The idea was to use square alloy tube as the frame, you can buy the connectors to join different pieces all from Bunnings again, cover it with 19mm builders ply and with a coat of outdoor varnish i would hope it will last years to come. With several strips of pine screwed to to the bottom to form the slide that would go inside the roller door guides which would be bolted to the floor, it 'should' slide ok. 
Looks rough from the close up pic, but so far so good. Time will tell. 

Basically the whole unit ( kitchen, storage box ) was made the length of the trailer, and was built around the large hi flow Coleman stove and storage boxes I bought to house all food, plates etc. I was sick and tired of stupid slow stoves that take a friggen long time to cook or to boil water. Thats why I went to the coleman 3 burner insta stove. When all burners are going it sounds like a jet taking off, but def no problems with cooking or even in cold weather where the gas can cool down to the point of solidifying. 

With the boxes, I wanted several different sizes to store items like cutlery, cups, plates and food items. these cost around the $xxx for each drawer, but it is great that you can keep every thing so organised and clean, to the point where we went out and bought a new WHITE dinner set, no dust, no drama !!

Because the whole box was made around the stove and drawers, i had to put the stove in the middle of the box, as the gas hose would not reach the gas bottle on the outside. I thought of making the hose stay connected all the time, but that just doesn't work, and for the 4 seconds that it takes to connect it, it isn't a drama. 

Under the stove I left this area as a large open cupboard to store pots and pans and any other large items. I thought about cutting a sink into the top of the box, but to me prep area is better than a sink, easy to fill the sink tub up and wash on the table. 

At the very end of the box there is more storage. I originally installed a battery and inverter down here to balance the weight out, but with heavy duty cords moving all the time, I had a few issues with plugs and connections coming undoe. So the battery was removed ( more in this later ) and now that area is used for the camp oven and other items, that we may use. Works well.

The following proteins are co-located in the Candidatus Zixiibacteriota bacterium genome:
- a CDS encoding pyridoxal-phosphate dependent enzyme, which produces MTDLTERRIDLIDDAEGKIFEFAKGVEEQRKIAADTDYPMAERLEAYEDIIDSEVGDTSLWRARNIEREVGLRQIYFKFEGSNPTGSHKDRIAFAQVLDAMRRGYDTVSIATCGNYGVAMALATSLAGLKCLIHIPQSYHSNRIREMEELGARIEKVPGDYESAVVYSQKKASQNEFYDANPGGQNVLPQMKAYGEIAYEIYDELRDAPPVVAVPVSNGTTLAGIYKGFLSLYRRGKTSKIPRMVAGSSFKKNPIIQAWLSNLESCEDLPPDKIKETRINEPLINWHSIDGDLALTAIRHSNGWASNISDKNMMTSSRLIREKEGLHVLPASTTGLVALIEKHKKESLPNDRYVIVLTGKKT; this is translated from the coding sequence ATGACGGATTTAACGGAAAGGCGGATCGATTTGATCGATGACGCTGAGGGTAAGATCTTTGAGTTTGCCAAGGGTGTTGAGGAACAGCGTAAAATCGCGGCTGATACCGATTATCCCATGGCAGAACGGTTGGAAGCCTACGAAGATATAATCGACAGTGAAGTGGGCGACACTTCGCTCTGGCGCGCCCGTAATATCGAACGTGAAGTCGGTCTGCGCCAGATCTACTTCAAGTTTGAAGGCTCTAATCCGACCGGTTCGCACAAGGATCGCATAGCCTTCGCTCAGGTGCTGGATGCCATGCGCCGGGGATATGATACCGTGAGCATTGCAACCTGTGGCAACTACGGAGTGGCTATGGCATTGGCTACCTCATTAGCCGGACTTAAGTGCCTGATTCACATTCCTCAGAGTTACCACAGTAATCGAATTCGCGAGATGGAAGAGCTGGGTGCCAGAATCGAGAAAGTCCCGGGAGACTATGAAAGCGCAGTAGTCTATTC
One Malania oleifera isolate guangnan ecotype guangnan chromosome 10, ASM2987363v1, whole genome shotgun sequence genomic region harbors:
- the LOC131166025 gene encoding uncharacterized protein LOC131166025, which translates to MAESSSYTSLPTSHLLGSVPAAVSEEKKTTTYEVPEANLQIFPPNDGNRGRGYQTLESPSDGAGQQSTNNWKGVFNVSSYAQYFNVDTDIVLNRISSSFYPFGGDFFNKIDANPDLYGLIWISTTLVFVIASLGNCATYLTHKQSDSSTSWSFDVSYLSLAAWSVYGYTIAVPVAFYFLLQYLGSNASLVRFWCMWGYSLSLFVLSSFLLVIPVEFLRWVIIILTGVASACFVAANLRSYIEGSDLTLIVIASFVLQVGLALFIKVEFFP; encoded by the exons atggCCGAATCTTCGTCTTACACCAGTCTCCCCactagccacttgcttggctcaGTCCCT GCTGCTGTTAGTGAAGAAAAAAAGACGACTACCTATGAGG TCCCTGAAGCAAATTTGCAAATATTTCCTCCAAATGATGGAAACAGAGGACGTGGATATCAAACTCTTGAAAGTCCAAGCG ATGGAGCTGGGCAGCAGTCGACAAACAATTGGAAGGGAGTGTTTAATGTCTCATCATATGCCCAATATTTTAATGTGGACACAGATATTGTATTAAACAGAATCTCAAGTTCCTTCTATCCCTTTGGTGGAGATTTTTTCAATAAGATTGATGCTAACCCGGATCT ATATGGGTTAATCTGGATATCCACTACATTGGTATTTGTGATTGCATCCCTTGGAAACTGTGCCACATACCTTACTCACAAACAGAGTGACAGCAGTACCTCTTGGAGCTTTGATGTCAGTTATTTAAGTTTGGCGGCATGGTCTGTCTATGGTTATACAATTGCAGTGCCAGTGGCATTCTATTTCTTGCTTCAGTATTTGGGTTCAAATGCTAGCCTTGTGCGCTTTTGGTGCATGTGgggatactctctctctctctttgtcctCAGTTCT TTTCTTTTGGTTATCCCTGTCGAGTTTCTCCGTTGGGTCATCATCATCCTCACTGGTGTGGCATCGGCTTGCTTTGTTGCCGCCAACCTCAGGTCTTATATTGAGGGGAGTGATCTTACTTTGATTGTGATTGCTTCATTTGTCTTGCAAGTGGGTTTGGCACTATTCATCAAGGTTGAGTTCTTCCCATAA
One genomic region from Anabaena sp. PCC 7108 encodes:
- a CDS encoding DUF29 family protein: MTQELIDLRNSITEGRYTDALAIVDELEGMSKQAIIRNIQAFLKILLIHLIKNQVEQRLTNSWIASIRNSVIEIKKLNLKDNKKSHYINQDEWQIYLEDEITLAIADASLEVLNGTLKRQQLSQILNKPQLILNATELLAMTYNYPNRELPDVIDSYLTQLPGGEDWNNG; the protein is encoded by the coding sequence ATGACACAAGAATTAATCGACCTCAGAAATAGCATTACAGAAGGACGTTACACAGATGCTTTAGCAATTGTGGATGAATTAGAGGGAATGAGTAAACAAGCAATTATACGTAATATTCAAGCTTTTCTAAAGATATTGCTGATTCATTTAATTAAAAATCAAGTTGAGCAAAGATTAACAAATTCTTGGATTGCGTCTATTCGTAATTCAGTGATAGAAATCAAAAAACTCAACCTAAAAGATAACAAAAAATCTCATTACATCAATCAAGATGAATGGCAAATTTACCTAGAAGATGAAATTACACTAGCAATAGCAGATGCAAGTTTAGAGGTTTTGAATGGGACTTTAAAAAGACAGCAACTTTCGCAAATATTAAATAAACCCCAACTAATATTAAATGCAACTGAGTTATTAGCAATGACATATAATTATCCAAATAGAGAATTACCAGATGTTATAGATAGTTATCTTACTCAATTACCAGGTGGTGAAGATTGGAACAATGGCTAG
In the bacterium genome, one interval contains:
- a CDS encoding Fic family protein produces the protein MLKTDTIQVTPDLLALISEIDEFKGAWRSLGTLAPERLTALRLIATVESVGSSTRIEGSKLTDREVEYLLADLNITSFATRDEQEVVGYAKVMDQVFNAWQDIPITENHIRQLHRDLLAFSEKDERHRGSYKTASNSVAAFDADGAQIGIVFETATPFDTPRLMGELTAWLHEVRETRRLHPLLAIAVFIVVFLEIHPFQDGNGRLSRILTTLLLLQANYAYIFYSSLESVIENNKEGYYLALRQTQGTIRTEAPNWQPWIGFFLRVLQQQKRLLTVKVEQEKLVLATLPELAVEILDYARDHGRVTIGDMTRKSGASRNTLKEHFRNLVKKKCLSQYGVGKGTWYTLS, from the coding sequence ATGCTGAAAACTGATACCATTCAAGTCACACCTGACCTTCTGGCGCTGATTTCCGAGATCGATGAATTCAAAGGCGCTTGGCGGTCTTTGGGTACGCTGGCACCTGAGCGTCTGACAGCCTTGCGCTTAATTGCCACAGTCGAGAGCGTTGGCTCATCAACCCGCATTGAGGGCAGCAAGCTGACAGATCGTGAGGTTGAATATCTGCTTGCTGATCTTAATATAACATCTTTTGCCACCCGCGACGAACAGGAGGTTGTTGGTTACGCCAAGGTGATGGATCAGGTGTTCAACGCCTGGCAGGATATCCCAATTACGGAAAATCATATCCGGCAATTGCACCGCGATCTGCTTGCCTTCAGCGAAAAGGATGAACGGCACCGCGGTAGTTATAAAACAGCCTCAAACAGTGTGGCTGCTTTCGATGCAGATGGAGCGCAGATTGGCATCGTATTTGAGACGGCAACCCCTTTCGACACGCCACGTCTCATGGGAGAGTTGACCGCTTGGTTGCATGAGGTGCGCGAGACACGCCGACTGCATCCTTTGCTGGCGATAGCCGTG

the box takes up about half the trailer floor, so i decided to carpet the other side, and it turned out to be the exact width of a carpet floor runner. So back down to Bunnings for a strip of marine carpet, and the inside is now complete, and looks the part too. i used to have a pole carrier mounted on the trailer but to date i haven't worked out a system on how to mount a new carrier. So the poles are kept in a pole bag that lives on the floor. But honestly, the only other thing to go inside are several bags of clothes and a large poly box for any extra food or drink. 

With some dust foam around the doors for a better seal, a simple handle screwed to the end and a tent pole for a leg if it comes out all the way, the box was complete. 

With an occasional spray of inox in the runners the system works well. All up it cost around $xxxx.xx

On the drivers side of the trailer, i kept one 4.5 kg gas bottle. To me there is no advantage in taking a stack of gas, as i have found that this one bottle would last around 2 weeks of continuous use with what we use. Just in front of this I have the old hand pump. I was going to install a 12 volt pump but this way there is no water wastage or electrical parts to go wrong. Teamed up with a new lockable water fill cap, reinforced piping and a 2mm steel guard around the water tank, there hope fully wont be any water loss on our future trips. 

Always looking for ways to improve or to add new ideas, we found that after a trip last year, there was still mud getting along the trailer side. The easiest method was to grab a few H/D mud-flaps and to screw them to the sides and under the trailer for more protection from rocks and mud from the car. Didn't cost much but the results are pleasing so far.